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Away from Bob's final piece, we took note of a Handelsblatt newspaper report saying the German government has slashed expectations for gross domestic product growth for this year to just 1%, as opposed to the 1.8% that it was expected just 4 months ago. There were several reasons for the downgrade, from a slowing global economy to Brexit. The report did state that the government expects growth in 2020 to pick up to 1.6%. In 2018 the German economy grew by just 1.5%, the slowest in 5 years. The outlook of 1% is in line with the IMF’s view of 1.3% (down from its earlier forecast of 1.9%) and the Ifo institute view of 1.1% GDP growth.
The report comes on the back of recent German economic figures that have been disappointing. The ZEW, which is a monthly survey of approximately 300 analysts and economists showing the balance of optimism on the German economy, came in earlier this week at just 27.6, far below the market's expectations of 43. We also noted that the PMI and IFO data also missed by a margin.
Consider then the implications of short-term rates remaining at or below 3% for an extended period. In the usual recession scenario, the Fed raises its policy rate to the point where bank lending is either unprofitable or unwise. When that happens, banks invariably tighten lending standards, some of the less worthy borrowers struggle to obtain funding, and activity is constrained. To be clear, this ‘cleansing’ of debtors is a prerequisite for the next expansion; procrastination or life support, both of which waste valuable financial resources, simply delay the day of reckoning and make recessions longer and deeper.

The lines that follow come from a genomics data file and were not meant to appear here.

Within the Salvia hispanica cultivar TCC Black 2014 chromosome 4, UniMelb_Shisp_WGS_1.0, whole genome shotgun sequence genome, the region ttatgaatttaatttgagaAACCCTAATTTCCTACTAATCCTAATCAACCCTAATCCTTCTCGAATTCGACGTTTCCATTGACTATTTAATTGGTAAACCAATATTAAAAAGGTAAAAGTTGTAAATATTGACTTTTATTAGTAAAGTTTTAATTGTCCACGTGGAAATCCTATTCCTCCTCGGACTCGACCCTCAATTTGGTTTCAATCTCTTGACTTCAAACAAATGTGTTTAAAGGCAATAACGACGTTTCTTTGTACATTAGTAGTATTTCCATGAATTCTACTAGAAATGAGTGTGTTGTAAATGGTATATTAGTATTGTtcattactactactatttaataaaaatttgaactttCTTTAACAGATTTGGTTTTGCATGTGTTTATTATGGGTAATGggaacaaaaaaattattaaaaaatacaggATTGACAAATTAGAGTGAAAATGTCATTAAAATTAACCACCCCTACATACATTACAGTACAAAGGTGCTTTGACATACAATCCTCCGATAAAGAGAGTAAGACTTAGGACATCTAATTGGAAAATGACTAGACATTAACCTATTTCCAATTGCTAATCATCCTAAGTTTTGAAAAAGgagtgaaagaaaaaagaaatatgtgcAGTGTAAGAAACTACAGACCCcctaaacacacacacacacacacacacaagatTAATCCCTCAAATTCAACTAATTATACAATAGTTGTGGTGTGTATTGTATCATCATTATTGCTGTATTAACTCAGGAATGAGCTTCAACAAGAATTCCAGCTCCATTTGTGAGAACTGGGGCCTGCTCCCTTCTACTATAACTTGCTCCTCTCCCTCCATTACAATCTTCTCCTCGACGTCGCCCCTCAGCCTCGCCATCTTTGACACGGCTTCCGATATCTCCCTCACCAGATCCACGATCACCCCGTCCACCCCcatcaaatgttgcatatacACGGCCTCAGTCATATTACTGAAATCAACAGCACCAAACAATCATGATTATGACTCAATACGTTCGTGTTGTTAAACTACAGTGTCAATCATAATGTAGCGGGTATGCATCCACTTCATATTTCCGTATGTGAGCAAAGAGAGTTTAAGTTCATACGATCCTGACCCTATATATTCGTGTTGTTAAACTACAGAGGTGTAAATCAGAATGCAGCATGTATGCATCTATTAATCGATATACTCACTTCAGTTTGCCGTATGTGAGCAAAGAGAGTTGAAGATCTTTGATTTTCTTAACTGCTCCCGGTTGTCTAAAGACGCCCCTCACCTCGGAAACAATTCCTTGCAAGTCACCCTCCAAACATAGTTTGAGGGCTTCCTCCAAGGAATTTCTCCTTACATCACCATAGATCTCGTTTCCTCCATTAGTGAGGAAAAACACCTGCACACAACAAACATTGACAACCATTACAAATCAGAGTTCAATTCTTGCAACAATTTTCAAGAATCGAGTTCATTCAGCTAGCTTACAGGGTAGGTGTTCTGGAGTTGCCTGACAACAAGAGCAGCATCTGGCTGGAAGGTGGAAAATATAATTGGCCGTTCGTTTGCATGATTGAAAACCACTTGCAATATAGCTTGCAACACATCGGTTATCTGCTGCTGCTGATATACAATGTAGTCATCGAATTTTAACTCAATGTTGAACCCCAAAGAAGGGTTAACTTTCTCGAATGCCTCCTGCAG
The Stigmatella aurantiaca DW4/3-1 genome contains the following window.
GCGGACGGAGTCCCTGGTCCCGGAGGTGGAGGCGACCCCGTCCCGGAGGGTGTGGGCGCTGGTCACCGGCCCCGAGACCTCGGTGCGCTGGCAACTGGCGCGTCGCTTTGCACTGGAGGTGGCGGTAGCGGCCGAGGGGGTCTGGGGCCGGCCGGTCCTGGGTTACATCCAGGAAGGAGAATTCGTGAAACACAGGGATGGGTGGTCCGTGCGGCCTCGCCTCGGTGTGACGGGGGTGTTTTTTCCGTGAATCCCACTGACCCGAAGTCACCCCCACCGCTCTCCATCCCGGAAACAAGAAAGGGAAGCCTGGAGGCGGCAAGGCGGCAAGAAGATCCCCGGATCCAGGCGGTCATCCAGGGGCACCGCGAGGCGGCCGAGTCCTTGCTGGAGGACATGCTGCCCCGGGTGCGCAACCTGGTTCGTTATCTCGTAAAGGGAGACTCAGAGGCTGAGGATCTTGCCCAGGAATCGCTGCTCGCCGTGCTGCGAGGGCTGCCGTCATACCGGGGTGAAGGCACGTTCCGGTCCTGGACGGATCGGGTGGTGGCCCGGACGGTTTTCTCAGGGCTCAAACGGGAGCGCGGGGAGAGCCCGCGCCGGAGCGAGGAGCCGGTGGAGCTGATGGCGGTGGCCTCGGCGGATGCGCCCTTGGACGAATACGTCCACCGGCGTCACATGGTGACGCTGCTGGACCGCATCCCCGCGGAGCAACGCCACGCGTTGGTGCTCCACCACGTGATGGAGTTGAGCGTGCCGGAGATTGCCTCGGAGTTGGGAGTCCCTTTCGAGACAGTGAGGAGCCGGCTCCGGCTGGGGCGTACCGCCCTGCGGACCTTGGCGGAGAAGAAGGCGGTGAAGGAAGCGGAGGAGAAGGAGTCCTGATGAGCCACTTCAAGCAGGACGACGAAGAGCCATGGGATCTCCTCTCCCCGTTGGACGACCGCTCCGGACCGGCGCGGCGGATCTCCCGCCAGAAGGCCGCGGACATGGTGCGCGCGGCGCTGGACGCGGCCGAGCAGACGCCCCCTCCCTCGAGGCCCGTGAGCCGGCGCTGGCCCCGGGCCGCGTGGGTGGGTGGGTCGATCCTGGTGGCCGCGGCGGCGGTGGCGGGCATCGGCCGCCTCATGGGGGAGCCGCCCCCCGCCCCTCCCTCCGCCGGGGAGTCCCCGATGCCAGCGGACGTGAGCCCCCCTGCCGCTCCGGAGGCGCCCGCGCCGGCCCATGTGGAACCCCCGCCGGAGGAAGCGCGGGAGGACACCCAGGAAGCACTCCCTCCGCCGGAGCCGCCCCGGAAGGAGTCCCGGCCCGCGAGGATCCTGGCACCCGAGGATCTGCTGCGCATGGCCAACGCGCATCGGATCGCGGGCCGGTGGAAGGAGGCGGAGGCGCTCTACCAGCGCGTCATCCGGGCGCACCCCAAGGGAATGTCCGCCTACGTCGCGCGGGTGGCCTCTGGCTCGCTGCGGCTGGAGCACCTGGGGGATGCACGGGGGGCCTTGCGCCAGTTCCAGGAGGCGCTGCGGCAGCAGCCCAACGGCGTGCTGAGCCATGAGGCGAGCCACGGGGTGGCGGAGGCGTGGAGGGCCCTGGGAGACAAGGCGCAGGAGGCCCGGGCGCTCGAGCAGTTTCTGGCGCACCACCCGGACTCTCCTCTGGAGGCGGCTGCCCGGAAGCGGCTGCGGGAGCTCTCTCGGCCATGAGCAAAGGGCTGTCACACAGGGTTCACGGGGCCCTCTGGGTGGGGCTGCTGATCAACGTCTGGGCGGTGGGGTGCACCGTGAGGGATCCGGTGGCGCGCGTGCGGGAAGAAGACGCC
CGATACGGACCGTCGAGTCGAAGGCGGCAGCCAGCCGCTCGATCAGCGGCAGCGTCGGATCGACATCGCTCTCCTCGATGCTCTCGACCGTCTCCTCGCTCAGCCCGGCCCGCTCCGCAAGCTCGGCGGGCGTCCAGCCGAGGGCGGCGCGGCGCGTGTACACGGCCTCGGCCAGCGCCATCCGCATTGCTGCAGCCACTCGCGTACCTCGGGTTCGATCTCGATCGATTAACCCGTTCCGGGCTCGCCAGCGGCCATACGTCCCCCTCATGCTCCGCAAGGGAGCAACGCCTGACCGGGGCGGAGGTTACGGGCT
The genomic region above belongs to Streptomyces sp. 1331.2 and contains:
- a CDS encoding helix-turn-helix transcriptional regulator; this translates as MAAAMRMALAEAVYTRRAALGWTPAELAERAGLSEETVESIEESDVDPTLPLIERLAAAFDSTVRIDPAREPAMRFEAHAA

Now consider then the implications of short-term rates remaining at or below 3% for an extended period, which is the Fed’s current outlook. Namely, the Fed expects short-term rate instruments, like commercial paper and overnight loans that are the main sources of funding for banks, to remain well below the current prime lending offered to commercial banks’ best customer – now 5-1/2%. Because the Federal Reserve has moved so gradually and predictably in raising short-term rates from very low levels, banks have been able to raise lending rates slowly as well, thereby maintaining ample margins on loans. In fact, loan margins have been at historic highs ever since the Fed lowered its policy rate to zero in the wake of the Global Financial Crisis. Banks tend to follow the Fed in adjusting lending rates to the cost of short-funding, albeit with some delay (i.e. banks mark up prices over costs), except at very low interest rates. This pricing behaviour implies that the Fed uses its policy rate in part as a tool for restoring banks’ balance sheets during times of stress as well as the converse - a means to cool off lending that threatens to overheat the economy.